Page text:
Sarah Darkmagic and NewbieDM have kicked off their downloadable delves, found right here. I wanted to contribute something that could work as a full dungeon delve instead of a single encounter, and here’s what I came up with.

Deathdusk Passage is a collection of three short encounters designed for five players of 1st to 3rd level, taking place in an ominous underground tunnel that connects any two locations of your campaign. After entering the tunnel, the adventurers will become trapped in a hallway where they must fight off oozes and attempt to escape. Next, they will discover a dangerously deep pit; while attempting to cross, monstrous bats will descend upon them and attack. Finally, as they near the exit, statues surrounding an ancient gate come to life, attacking the players as they try to make their escape.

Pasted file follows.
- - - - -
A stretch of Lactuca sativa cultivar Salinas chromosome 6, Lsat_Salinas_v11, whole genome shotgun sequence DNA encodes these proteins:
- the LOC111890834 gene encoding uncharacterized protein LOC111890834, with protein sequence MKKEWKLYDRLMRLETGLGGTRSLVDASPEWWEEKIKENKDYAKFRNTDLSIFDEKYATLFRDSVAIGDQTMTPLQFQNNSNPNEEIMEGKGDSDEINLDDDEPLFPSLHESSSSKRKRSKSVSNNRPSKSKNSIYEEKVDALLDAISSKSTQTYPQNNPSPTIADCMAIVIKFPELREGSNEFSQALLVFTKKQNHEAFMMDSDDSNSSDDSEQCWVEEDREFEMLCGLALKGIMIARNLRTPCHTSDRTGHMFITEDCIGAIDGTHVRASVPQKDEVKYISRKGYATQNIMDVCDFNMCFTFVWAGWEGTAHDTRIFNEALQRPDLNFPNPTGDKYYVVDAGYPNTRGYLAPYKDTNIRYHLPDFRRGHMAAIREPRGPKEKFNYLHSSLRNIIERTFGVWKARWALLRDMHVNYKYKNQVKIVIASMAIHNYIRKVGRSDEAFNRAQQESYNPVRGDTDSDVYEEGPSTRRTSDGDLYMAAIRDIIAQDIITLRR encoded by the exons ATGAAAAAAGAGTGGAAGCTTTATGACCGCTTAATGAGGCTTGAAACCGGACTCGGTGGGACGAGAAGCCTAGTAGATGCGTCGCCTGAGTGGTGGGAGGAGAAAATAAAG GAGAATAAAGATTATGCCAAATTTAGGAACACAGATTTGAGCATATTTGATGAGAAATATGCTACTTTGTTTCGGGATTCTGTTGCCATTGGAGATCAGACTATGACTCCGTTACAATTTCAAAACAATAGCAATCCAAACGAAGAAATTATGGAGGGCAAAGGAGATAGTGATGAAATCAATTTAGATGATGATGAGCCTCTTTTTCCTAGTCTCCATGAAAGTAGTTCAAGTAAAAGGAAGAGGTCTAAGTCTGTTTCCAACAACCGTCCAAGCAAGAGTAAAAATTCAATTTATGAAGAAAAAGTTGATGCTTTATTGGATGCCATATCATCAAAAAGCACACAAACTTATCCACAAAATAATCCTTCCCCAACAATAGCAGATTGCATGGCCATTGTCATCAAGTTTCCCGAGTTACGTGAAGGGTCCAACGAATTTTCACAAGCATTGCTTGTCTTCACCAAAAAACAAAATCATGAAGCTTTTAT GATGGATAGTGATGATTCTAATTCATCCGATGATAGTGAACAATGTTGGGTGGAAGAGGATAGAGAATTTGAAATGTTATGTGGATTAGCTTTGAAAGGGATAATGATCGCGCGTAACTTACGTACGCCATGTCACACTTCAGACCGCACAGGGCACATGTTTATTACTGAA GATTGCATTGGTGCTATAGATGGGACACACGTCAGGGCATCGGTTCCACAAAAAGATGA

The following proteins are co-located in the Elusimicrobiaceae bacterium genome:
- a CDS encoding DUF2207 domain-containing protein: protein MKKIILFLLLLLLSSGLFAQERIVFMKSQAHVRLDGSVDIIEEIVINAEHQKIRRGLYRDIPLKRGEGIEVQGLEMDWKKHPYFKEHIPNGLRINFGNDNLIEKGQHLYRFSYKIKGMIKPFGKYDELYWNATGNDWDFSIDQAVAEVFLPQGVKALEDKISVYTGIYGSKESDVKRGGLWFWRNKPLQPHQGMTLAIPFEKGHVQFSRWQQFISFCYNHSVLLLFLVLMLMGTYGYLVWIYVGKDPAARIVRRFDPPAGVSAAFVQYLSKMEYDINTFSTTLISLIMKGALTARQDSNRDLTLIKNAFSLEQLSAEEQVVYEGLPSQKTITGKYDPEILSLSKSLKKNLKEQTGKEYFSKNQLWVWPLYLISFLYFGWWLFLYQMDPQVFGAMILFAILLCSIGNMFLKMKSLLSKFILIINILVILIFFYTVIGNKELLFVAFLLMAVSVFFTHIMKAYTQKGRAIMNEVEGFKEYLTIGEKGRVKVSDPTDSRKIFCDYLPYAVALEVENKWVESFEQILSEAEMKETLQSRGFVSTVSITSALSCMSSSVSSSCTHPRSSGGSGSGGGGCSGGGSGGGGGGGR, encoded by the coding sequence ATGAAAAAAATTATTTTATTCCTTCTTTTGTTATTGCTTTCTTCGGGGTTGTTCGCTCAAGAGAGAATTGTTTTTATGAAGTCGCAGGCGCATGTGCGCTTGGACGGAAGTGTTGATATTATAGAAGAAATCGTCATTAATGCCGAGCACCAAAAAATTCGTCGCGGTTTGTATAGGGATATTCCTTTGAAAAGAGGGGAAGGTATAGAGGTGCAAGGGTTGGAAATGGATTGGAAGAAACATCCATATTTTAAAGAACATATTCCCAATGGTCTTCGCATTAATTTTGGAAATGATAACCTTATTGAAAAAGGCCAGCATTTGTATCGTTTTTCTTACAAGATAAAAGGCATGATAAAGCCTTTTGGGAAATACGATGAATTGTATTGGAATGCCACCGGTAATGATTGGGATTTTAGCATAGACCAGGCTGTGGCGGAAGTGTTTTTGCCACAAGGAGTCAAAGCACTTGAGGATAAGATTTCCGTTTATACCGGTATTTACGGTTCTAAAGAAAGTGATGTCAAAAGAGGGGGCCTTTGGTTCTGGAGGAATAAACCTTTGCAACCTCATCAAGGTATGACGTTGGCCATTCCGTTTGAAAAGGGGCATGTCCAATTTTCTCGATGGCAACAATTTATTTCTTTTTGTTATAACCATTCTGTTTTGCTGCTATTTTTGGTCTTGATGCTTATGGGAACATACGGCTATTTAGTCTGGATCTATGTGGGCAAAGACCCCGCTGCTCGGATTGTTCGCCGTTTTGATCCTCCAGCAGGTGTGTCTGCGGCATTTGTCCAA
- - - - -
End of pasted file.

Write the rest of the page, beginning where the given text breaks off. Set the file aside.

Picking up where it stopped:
Appearing at first glance to be the entrance to an ornate, stone crypt, the Deathdusk passage has existed for centuries as a shortcut for those willing to brave its darkness. Its craftsmanship is of dwarven origin—no other stonework would have endured so long—though the purpose of its construction remains a mystery.

Just inside, stairs descend into the darkness, masking the presence of hungry monsters, just waiting for a party of inexperienced adventurers. What lies beyond the entrance in uncertain; few have seen and survived the dangers of Deathdusk passage, and they refuse to speak of what lies below. But even without credibility, stories surrounding the passage are plentiful. Tales of endless pits, deadly traps, and forsaken travelers, now waiting in the deep to embrace new adventurers and pull them into the dark.

Whether from fear of such stories, or just simple superstitions, most people ignore the passage entirely, choosing instead to follow the slow and winding mountain trail to their destination. Such a choice is wise, and those who make it nearly always reach their destination unscathed; those that enter Deathdusk passage, on the other hand, are more likely to disappear than reach the other side. Most sneer at the few who dare to attempt the tunnel and lose their lives, but to some, those brave, adventurous few—the journey itself has always meant more than the destination.

Download: PDF | PDF (no map)